politically and administratively, the situation is inimical to the holding
of credible, legitimate, free and fair elections.
It is also worrying to note that the date of the election is not yet known.
ZESN therefore urges the responsible authorities to ensure that the date to
be announced will take into cognizance the fact that there will be
harmonized elections hence there is need for ample time for logistical and
administrative preparations as well as the provision of adequate voter
information to avoid unnecessary confusion on voting day.
ZESN hopes that the ZEC will take it upon itself to satisfactorily meet its
constitutional mandate of conducting voter education in order to ensure that
every voter participates from an informed position. It should also allow
other players to conduct voter education.
ZESN calls on all stakeholders to create an enabling environment for the
conduct of free, fair and peaceful elections. It reiterates that, it is
necessary for the government, ZEC and political parties political parties to
conduct the elections in a manner that conforms to regional and
international standards thus conferring legitimacy to the resultant
29 January 2008
By Eddie Cross
Yesterday the Mugabe regime extended its total disregard for the SADC
process and unilaterally announced that the elections would be held on the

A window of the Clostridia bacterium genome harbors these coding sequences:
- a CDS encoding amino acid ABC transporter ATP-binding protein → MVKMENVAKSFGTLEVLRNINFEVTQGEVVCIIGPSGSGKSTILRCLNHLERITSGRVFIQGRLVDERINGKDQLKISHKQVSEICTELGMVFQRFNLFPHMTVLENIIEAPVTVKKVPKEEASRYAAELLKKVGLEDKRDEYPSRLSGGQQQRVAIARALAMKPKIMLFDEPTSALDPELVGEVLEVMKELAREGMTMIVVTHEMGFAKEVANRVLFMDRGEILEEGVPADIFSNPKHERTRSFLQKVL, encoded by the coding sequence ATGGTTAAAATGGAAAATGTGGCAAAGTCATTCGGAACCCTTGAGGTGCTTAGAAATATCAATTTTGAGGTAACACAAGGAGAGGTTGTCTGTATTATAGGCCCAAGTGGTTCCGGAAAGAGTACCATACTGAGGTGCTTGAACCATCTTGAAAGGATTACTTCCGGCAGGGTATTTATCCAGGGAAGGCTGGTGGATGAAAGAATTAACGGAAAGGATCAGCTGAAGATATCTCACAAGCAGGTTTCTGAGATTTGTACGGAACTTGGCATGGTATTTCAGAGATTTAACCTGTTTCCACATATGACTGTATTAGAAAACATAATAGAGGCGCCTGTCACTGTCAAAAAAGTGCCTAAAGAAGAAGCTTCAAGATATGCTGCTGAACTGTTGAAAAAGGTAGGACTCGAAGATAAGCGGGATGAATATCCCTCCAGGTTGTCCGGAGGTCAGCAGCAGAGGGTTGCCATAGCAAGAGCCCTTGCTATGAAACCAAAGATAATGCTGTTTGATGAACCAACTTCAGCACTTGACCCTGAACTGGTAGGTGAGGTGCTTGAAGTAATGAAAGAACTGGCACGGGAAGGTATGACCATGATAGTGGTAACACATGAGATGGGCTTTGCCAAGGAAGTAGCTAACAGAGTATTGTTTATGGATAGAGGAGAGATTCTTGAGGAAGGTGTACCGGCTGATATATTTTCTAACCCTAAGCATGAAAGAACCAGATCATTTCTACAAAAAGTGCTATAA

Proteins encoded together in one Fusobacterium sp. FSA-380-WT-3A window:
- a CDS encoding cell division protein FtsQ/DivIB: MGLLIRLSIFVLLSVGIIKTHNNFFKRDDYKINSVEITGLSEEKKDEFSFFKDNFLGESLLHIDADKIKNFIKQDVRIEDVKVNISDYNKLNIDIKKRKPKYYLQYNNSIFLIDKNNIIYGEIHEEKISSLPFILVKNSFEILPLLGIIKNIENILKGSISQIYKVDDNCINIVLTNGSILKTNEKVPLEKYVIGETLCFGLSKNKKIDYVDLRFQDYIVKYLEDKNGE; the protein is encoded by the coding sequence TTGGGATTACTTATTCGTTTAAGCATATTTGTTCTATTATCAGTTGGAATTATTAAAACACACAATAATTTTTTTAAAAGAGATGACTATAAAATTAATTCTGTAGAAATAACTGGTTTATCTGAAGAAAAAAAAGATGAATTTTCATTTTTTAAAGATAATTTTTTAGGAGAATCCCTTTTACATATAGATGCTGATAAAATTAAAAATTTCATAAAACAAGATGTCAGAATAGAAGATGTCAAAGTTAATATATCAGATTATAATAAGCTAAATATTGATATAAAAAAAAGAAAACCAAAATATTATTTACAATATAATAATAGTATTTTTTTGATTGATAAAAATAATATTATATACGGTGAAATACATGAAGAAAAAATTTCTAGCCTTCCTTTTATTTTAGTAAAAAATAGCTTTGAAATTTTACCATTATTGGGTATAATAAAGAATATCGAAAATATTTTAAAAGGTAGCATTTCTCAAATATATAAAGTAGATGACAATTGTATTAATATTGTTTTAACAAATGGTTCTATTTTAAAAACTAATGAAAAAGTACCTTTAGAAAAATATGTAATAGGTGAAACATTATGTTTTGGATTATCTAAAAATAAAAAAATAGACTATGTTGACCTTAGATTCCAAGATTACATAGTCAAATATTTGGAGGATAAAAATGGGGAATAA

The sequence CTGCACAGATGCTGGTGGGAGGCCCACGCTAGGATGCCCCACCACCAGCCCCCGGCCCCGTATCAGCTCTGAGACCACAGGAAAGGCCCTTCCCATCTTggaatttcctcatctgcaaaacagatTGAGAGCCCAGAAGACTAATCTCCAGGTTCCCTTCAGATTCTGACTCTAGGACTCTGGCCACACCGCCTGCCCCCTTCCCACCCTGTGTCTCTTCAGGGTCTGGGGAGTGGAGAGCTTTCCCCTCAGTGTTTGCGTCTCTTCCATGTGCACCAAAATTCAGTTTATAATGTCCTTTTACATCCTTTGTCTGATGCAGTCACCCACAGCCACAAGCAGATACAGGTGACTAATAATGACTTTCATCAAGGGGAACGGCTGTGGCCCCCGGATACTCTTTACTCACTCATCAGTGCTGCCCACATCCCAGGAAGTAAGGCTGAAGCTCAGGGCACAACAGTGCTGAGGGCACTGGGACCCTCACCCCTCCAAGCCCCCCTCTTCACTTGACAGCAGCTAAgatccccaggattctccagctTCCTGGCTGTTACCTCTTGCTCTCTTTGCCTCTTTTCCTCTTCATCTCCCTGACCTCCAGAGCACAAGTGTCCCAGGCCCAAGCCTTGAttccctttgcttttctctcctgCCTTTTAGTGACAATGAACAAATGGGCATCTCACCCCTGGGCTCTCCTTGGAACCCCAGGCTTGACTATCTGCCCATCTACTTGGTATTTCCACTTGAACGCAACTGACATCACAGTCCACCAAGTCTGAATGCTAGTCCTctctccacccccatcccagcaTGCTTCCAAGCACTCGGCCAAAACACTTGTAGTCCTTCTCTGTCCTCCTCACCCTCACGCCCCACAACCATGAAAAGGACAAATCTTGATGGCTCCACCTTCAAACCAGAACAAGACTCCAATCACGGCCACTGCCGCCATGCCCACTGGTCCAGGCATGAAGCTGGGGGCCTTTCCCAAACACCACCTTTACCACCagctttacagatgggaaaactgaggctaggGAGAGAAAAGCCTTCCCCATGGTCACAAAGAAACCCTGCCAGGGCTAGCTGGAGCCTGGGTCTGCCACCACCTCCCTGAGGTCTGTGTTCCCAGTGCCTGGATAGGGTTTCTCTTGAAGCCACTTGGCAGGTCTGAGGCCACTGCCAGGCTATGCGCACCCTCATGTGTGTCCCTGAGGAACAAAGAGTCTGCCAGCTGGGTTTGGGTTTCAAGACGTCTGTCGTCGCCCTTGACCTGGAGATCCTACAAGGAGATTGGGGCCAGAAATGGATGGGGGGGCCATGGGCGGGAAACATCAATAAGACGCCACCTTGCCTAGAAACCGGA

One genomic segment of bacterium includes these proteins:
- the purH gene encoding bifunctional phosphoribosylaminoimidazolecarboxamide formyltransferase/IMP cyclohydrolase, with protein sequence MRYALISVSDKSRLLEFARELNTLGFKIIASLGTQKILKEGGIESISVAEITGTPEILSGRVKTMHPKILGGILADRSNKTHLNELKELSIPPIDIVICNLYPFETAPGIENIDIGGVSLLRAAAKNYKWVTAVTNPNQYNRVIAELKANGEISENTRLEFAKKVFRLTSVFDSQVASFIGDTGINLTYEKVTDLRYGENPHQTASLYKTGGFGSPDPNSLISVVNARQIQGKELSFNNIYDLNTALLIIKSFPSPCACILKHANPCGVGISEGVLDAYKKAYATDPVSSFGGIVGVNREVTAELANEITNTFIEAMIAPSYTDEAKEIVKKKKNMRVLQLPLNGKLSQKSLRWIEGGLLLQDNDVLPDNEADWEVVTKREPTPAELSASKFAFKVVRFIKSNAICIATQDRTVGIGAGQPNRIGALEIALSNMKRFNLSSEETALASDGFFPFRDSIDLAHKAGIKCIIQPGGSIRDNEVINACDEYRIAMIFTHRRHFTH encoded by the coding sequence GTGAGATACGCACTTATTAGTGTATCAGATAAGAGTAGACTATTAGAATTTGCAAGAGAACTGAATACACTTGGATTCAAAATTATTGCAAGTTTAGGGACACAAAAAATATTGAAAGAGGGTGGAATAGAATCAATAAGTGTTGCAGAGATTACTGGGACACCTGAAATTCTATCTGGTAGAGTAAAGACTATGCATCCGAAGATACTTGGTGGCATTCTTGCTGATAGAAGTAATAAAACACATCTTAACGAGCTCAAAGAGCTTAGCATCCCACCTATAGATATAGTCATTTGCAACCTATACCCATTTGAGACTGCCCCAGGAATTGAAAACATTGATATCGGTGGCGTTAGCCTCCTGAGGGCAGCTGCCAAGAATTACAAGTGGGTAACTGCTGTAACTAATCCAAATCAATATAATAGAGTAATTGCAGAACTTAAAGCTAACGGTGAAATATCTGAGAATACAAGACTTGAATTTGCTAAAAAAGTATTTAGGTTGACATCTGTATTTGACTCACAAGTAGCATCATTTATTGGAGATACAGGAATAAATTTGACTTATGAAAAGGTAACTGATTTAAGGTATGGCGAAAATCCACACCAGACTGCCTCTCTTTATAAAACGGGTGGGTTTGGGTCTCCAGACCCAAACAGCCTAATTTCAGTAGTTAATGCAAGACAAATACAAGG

29th March (I had expected the 28th March) and that nomination day would be
the 8th February. The nomination day is the day to watch as it was selected
very carefully by the regime and is a cunning part of the overall strategy
they worked out 10 months ago.
What Zanu PF did when confronted in March 2007, with the demand by South
Africa that they hold the elections on schedule in March 2008 and that they
hold them under “free and fair” conditions, they convened the “Joint
Operations Command” and evolved a plan which they have been implementing
since then. Like all their plans it had one central objective – how to hold
onto power at all costs.
First they resolved to smash the organizational structures of the MDC, then
they agreed to go along with the demands of Mbeki and the SADC but in the
conviction that they could manipulate this process and avoid dismantling the
system they had built up over the past decade which has enabled them to
determine, in advance, whatever result they thought they needed from the
election itself. Then finally, they agreed to take measures to reduce the
urban vote and bring the urban population to heel in the same way that they
had built up control systems in the rural areas.
In retrospect you can now see clearly how these three basic strategies have
been played out. Three days after the JOC meeting in Harare, the leadership
of the MDC was beaten and brutalized in Highfield at a prayer meeting. Many